Cinders Fall

The Reckoning EP

Written by: AP on 04/10/2009 00:09:33

While most upstarts of the melodic metallic kind today tend to opt for playing metalcore rather than reproduce the sacred Gothenburg sound, out of fear perhaps, of not wanting to step on anyone's toes and be accused of cheap idolatry, there are a handful of bands not afraid to take what the Swedes started and continue its success. Enter Cinders Fall, a London-based melodic death metal band whose entire new disc could be described as a kind of honorary revisiting of the In Flames discography.

Seriously, this band couldn't sound more like their idols if they tried, and while this is one of those rare occasions where I whip out Jeremy Clarkson's excellent words on the new Jaguar sports coupés uncanny similarity to an Aston Martin equivalent, it does beg the question, why shouldn't you listen to the creators of the genre instead? Jeremy answered his own rhetorical question by pointing out that it's not exactly a bad thing for a man to be told he looks too much like Brad Pitt either, and considering that the music of Cinders Fall tends to sound like pre-Reroute era brilliance rather than the hyper melodic and glossy In Flames we heard on "Soundtrack to Your Escape" and "A Sense of Purpose", it certainly is no insult to be told one looks like Brad Pitt in his younger years.

Admittedly "I Inside" sounds almost exactly like "The Mirror's Truth" without its clean sung choruses, but thankfully these boys realized in time there would be no getting away with plagiarism and wrote four tracks worth of their own material as well. Sort of. One just needs to look past the fact that these are no reinventings of the genre, and remember that Darkest Hour and Dimension Zero owe immense amounts of influence-royalties to At The Gates, yet both have released one album after the other to huge critical acclaim. It's not always about reinventing the wheel; sometimes it's about attaching the wheel to an axle and getting somewhere.

While there is no shame in making catchy and accessible music, these core bands today make it so easy to hate them. Over-produced, auto-tuned, cut-to-measure youngsters who pluck all the right strings with teenagers of the alternative disposition and exist in a petting zoo environment - they're cute and cuddly, and even adults sometimes venture in there to amuse themselves, but it's almost impossible to take seriously. Cinders Fall succeed in being catchy without selling their soul, providing accessibility via instrumentation and mood rather than simplistic sing alongs. So much, in fact, that even the shrieking vocals don't render the band's songs unmemorable. Anthony Masters masters that sufficiently extreme, yet comfortably clean vocal technique that makes Anders Fridén and Mikael Stanne such fantastic vocalists.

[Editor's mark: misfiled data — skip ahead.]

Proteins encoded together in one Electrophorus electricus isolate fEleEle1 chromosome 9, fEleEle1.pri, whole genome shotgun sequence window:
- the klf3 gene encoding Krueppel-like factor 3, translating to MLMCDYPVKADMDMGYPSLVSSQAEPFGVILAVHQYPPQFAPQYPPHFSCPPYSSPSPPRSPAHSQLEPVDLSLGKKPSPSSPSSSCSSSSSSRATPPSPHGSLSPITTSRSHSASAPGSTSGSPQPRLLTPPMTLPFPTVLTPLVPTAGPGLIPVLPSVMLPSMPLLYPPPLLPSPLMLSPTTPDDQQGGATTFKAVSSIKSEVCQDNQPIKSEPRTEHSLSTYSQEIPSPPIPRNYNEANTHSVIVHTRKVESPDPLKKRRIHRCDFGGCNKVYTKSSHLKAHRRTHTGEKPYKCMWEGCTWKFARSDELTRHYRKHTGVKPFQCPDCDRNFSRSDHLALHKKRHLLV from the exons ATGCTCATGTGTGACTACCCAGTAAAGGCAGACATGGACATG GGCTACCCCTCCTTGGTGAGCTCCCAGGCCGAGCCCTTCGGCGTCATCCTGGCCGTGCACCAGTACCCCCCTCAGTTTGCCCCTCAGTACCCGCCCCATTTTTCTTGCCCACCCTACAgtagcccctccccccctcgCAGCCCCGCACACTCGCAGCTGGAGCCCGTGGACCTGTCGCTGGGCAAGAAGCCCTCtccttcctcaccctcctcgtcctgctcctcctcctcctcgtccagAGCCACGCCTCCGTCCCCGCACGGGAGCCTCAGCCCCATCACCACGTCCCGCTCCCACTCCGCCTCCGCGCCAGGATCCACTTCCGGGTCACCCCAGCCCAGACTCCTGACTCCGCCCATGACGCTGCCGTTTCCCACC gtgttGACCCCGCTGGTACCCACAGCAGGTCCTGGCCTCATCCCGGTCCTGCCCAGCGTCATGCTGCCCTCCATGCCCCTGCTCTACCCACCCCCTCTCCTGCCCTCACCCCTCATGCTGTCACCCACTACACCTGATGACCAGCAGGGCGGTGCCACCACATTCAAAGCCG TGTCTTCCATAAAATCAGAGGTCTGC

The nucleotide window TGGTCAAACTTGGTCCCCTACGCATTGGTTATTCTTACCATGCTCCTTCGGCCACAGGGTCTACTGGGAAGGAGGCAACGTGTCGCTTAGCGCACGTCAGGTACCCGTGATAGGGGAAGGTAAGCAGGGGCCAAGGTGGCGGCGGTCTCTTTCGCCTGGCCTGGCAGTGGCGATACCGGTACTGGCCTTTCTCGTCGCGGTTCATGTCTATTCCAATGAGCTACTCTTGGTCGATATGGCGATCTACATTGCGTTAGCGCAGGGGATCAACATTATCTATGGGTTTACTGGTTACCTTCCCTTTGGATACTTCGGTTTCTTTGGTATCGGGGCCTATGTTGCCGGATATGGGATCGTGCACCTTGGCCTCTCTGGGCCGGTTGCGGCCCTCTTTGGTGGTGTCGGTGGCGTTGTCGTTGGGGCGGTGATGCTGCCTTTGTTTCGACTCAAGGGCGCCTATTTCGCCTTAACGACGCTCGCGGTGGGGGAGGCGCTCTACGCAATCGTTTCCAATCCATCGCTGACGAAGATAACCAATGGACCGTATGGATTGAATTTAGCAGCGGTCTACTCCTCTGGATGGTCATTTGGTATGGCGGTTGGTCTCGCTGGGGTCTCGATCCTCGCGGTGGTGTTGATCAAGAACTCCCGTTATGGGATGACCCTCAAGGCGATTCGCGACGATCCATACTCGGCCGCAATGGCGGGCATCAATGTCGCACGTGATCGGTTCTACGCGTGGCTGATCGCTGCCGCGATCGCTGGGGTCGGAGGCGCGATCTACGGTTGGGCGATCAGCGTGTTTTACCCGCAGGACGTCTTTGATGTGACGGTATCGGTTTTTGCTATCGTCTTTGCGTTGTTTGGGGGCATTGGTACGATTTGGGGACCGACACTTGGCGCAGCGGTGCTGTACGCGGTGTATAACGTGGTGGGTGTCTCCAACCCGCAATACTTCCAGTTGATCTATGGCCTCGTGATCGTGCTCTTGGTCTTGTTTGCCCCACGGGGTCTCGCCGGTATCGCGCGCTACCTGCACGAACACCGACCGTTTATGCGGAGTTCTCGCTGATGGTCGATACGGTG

This is what most people want In Flames to still sound like, and yet Cinders Fall manage to wrap the patrimony of the classic Gothenburg scene into a modern and fresh covering. Beautiful, enthralling melodies swim side by side with a robust aggression in a hypnotic, medium-paced tempo, accompanied by ceaseless harsh vocals that never make the leap into a melodic chorus. According to the band's promotional material, the lineup includes a keyboard player also, but his presence in the mix is so minute and subtle that had I not mentioned it, you'd probably not have noticed (except in the title track, which involves a brief piano tune here and there). Not just because of its lack of strong presence, but also because you are likely to be drooling over the fantastic duality that guitarists James Bartram and Ben Sullivan provide.

So what should we make of this Gothenburg wankery? Should I recommend you to instead be checking out some of that original, legendary stuff? Probably, but given that most readers who have gotten this far in the review are already familiar with those bands and albums, why not accept this band's honest and heartfelt attempt at keeping the sound alive? Cinders Fall pay a tribute to one of the most celebrated sub-genres in metal and they play it damn well. For once the hype issued by UK's larger alternative magazines is not undue.


Download: Dead Zone, The Sorrow, Beyond Existence, The Reckoning

For the fans of: Dark Tranquillity, Dimension Zero, In Flames

Listen: Myspace

Release date 14.09.2009


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